Elementary After 11 Episodes

Watson and Sherlock. And some books.

I just watched the penultimate episode of Elementary before its triumphant renewal after the Super Bowl. With that in mind, I wanted to respond a little to my earlier comments on the subject. As in the post cited, I’ll be comparing the show to BBC’s Sherlock, as I feel the two are indelibly linked – particularly to those who consider themselves “hardcore fans” of one or the other.

I am a huge fan of Doctor Who, Steven Moffat and Sherlock. That said, Elementary has been renewed for another season, and I have been thoroughly enjoying it. I don’t think it’s impossible to like both programmes at the same time. In fact, I know it isn’t, because I do.

On the one hand, Sherlock has a more cinematic feel, as each episode is a self-enclosed TV movie. Although more pleasure can be garnered by watching them all in sequence, it stays so close to the source that’s it’s really no trouble to pick up anywhere.

That leads me to my second point; it’s closeness to the source material. Sherlock Holmes is an eccentric, brilliant detective who has a close and unlikely relationship with a retired army Doctor who has an eye for the ladies. Moriarty, Baker Street and everything else you would expect from any other Holmes adaptation is present and correct.

No comment on “longing looks” etc. You’ve got the Internet. Look for yourself.

What Moffat and crew add to this adaptation is not only a real love for the original, but also a charm, style and attention to detail which really makes Sherlock stand out from anything else on TV, even the genetically-linked Doctor Who, which must strive to vary its style every week to keep things varied.

On the other hand, we have Elementary. Not quite so slick or stylish, it comes across to begin with as a relatively normal police procedural drama with the mandatory atypical lead. After a few episodes, though, I found that Johnny Lee Miller’s Holmes really began to grow on me. I even stopped noticing his oddly migratory accent.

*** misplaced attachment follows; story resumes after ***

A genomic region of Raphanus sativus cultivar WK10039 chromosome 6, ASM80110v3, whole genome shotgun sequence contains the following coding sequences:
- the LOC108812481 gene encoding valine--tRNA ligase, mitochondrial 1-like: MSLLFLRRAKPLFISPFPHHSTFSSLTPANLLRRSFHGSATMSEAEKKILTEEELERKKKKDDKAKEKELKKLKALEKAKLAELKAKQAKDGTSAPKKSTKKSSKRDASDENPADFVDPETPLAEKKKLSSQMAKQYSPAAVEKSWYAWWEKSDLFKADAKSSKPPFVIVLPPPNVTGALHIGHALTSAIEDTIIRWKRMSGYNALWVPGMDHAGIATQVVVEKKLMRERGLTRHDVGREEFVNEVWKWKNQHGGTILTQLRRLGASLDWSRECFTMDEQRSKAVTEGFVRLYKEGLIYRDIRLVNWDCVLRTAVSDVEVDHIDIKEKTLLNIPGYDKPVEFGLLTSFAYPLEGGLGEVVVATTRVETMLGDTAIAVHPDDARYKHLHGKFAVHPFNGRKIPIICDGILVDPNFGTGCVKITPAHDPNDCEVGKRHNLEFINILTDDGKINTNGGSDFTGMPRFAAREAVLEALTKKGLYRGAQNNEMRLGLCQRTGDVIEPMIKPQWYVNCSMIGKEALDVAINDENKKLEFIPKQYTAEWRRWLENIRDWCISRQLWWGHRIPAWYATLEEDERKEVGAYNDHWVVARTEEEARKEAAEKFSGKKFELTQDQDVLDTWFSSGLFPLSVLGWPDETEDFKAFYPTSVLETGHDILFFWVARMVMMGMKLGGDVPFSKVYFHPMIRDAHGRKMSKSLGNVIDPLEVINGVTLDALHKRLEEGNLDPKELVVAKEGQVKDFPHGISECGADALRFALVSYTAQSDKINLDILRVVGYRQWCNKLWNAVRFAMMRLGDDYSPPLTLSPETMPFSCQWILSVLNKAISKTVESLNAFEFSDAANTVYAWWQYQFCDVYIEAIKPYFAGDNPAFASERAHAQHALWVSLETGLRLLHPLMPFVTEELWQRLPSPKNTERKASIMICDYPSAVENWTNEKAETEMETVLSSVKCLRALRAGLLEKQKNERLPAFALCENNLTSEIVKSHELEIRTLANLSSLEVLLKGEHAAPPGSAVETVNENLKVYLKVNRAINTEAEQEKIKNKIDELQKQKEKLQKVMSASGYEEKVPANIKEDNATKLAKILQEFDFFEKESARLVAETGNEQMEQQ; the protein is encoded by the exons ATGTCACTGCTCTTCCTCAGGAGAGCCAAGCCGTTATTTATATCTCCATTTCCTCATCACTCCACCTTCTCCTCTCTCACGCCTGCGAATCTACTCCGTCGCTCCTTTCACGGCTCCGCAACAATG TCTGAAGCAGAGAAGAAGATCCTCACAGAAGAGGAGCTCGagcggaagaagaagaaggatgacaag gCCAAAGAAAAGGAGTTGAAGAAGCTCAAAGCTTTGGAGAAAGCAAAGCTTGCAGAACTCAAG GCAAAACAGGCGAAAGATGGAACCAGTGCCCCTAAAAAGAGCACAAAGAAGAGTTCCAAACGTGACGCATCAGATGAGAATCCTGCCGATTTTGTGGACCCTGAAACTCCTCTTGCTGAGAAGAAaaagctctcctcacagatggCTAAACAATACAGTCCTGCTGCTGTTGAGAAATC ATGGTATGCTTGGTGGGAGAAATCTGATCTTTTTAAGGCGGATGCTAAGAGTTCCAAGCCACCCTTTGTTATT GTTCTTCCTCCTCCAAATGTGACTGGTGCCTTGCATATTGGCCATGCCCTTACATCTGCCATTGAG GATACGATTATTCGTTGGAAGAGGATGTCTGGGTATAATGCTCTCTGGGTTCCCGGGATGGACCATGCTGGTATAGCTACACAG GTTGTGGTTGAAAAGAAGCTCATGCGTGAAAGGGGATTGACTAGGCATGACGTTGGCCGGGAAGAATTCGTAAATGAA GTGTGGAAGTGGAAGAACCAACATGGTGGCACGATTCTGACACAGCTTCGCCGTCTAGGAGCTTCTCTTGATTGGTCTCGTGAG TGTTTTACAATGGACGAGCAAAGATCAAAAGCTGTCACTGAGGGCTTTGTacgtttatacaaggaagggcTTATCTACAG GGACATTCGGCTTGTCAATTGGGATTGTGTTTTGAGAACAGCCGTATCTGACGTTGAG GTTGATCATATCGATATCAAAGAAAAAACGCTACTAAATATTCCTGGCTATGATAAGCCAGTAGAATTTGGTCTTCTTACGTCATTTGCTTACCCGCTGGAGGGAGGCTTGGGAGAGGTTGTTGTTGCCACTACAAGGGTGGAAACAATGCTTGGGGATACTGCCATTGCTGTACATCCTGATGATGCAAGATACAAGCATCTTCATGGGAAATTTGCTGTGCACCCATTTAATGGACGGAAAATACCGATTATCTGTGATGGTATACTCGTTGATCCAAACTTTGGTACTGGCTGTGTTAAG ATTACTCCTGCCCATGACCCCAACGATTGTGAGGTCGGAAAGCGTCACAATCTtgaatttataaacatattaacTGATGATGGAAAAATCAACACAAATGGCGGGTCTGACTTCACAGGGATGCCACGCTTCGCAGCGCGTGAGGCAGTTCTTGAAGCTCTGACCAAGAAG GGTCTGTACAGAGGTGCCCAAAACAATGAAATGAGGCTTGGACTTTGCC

His relationship with Lucy Liu’s Watson is as interesting as that of Cumberbatch and Freeman, I think, only with less sexual tension. While fans of Sherlock enjoy the potential subtexts of Holmes and Watson’s relationship in the BBC show, it is unthinkable that they should be anything but platonic in a male-female interaction. Although it is kind of illogical, I have to say that I agree, if for no other reason than that it would be nice to see an entirely platonic male-female relationship on TV. It rarely happens unfortunately.

The mysteries in Elementary are all gloriously unconnected to either Moriarty or each other, and in that way are a little closer to Doyle’s original, where the Napoleon of crime only appeared on two occasions. That said, the episode guide on Wikipedia does rather suggest that that might be about to change.

The drug addiction angle they’ve taken with Holmes is very interesting. It makes sense in terms of his addictive personality in the books, but on it’s own merits it give Watson a reason to stay with this awful man until she can see through that to the man he really is. It also give Watson something to do other than be confused with Sherlock is being brilliant. In a very acute way in many episodes, she carries the heart and finds the happy endings where Holmes’ nihilistic logic might let it too often lie on a dark note.